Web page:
For instance, if the majority of the pixels in the captured image exhibit a brightness value above a high threshold level (e.g., 240), the camera may decrease the TET. On the other hand, if a majority of the pixels exhibit a brightness level below a low threshold level (e.g., 96), the camera may increase the TET.

Alternatively or additionally, a target average pixel value for some or all of the scene's pixels may be determined. If the actual average pixel value is above the target average pixel value, the TET may be decreased, and if the actual average pixel value is below the target average pixel value, the TET may be increased. The target average pixel value can also be tuned differently depending on how much contrast there is in the scene. For example, in a low-contrast scene, the target average pixel value may be bright (e.g., 200). But in a high-contrast scene, the target average pixel value may be lower (e.g., 128). Refining the TET in order to obtain the target scene brightness might be done with actual exposures, or done using synthetic exposures from one or more metering bursts. In some embodiments, a TET may be determined directly from one or more histograms of a scene without the intermediate step of determining a target scene brightness.

This process may continue until the camera determines that an image should be captured and stored (e.g., the user activates the shutter button). During this process, if the characteristics of the scene are relatively unchanging, the camera usually converges on an estimated “best” TET based on the brightness of the scene. In some embodiments, the image displayed on the camera's viewfinder may omit information from one or more of the captured preview images or combine information from two or more of the captured preview images.

In some cases, the camera might not treat all pixels equally when determining an “average” brightness of the scene. Using a technique described as “center-weighted averaging,” pixels near the middle of the scene may be considered to be more important. Thus, these pixels may be weighted more than pixels illustrating other areas of the scene. Alternatively, pixels in other locations of an image may be given more weight. For instance, if the camera detects a human face (or some other object of interest) in a particular location other than the center of the image, the camera may give a higher weight to the associated pixels.

In this way, AE algorithms may seek to determine a TET that produces a large number (e.g., the largest number) of properly-exposed pixels. However, given the range limitations of LDR imaging, even images captured in AE mode may contain portions that are whitewashed or darkened. Thus, as noted above, some scenes there may be no single “best” TET.

AE algorithms may differ from the description above. For instance, some may be more complex, treating different colors differently, considering the spatial and/or structural components of a scene, and/or measuring contrast between regions. The embodiments herein, however, may operate with any AE algorithm now known or developed in the future.

High dynamic range (HDR) imaging has been proposed as a way of compensating for the deficiencies of LDR imaging. In a possible implementation, HDR imaging may involve a camera capturing multiple images of a scene at various TETs, and then digitally processing these captured images to make a single image that contains a reasonable representation of the details in most or all regions of the scene, including those that are very bright and very dark. However, determining TETs for capturing images can be problematic. In particular, difficulty in adjusting TETs for a particular scene has created limitations in HDR imaging. The methods and implementations described herein may provide computational efficiency, robustness to artifacts, and/or enhanced image quality.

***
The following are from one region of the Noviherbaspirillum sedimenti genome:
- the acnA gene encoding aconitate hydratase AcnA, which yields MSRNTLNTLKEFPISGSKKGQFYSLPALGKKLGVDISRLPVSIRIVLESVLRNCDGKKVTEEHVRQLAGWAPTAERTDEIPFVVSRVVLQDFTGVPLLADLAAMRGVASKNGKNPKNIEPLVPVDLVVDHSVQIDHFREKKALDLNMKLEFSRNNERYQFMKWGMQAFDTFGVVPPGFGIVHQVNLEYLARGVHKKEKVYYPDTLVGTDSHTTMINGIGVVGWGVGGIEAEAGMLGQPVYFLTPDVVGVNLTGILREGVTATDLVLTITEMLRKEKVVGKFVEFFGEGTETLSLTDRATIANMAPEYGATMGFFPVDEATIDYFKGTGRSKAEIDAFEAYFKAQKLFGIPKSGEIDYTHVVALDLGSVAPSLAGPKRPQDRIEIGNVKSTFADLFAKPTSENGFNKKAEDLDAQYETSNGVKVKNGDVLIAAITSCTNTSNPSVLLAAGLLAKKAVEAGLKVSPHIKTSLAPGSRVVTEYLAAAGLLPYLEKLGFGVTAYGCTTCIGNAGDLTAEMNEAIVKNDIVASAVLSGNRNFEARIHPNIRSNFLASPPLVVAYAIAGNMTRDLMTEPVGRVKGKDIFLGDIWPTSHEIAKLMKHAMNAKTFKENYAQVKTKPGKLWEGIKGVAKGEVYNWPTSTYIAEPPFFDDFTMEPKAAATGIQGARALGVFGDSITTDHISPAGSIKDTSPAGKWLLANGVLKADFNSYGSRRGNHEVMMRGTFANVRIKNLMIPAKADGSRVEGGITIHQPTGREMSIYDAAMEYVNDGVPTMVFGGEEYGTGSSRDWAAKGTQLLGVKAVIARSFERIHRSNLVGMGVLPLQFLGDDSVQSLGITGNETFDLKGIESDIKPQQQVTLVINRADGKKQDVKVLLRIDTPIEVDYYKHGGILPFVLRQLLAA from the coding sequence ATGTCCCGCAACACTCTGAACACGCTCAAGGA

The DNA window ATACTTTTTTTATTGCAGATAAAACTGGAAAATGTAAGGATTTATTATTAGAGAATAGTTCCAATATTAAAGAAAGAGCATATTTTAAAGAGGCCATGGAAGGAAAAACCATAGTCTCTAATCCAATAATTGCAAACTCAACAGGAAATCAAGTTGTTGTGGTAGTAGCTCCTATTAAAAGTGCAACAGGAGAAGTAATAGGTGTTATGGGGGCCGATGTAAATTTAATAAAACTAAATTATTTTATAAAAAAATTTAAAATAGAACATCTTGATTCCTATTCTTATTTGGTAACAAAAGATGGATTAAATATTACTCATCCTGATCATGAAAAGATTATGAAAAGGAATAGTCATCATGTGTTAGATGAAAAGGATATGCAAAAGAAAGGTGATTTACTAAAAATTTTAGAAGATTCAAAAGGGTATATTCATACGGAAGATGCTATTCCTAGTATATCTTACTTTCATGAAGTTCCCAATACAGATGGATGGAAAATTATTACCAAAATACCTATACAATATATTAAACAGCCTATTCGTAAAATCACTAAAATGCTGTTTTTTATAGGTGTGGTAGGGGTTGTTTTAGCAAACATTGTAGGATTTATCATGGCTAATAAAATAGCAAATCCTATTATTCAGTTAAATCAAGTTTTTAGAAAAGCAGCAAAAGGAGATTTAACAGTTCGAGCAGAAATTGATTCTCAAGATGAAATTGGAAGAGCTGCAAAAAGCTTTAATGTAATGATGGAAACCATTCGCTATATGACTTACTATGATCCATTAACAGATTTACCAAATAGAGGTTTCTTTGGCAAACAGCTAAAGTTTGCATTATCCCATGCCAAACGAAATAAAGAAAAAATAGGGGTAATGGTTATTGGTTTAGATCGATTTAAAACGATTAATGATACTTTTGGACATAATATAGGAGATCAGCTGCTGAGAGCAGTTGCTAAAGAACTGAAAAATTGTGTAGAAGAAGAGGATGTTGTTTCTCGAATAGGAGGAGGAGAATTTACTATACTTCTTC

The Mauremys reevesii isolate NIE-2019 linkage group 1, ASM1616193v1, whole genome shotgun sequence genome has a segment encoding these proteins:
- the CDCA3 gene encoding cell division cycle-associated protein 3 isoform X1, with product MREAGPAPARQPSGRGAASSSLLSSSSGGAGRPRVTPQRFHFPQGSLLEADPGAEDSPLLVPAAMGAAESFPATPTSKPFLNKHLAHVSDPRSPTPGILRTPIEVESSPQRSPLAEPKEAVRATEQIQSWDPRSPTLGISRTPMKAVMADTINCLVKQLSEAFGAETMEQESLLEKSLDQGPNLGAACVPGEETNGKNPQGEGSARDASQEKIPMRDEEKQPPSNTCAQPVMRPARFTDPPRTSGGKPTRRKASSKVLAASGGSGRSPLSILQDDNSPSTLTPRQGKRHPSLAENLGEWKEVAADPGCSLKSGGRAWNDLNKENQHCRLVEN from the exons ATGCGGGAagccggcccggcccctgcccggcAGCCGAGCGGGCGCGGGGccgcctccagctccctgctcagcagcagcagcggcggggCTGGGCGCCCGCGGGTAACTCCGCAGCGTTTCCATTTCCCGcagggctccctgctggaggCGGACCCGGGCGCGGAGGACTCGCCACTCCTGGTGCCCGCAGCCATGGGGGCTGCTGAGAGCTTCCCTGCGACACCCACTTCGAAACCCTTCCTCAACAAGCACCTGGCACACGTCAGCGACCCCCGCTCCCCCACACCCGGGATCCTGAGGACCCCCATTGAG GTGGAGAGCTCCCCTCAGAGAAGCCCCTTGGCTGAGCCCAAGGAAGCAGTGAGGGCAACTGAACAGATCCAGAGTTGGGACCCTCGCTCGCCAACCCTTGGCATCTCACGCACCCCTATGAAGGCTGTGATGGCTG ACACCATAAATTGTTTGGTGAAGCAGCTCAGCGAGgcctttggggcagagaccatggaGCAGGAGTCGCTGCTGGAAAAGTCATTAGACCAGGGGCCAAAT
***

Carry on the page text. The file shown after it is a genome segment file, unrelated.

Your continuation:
In the following, the term “LDR image” may refer to an image captured using LDR imaging, and the term “LDR scene” may refer to a scene that has been determined to be reasonably represented using LDR imaging. Similarly, the term “HDR image” may refer to an image captured using HDR imaging, and the term “HDR scene” may refer to a scene that has been determined to be reasonably represented using HDR imaging. Furthermore, the term “LDR imaging” may be used interchangeably with the term “LDR image acquisition,” and the term “HDR imaging” may be used interchangeably with the term “HDR image acquisition.”

FIG. 3 depicts a flow chart, in accordance with an example embodiment. At a high level, flow chart 300 represents an imaging pipeline for a digital camera device 302. For instance, flow chart 300 may represent a number of steps performed by digital camera device 302 to determine whether to use LDR or HDR image acquisition for a particular scene, determine one or more TETs with which to capture images of the scene, and whether and/or how to combine the captured images into an output image that is a reasonably satisfactory representation of the scene. In this way, digital camera device 302 can dynamically adapt to the lighting pattern of the scene, whether that pattern is dark, bright, or some combination of both. Digital camera device 302 may have the same or similar capabilities as digital camera device 100 in FIG. 1.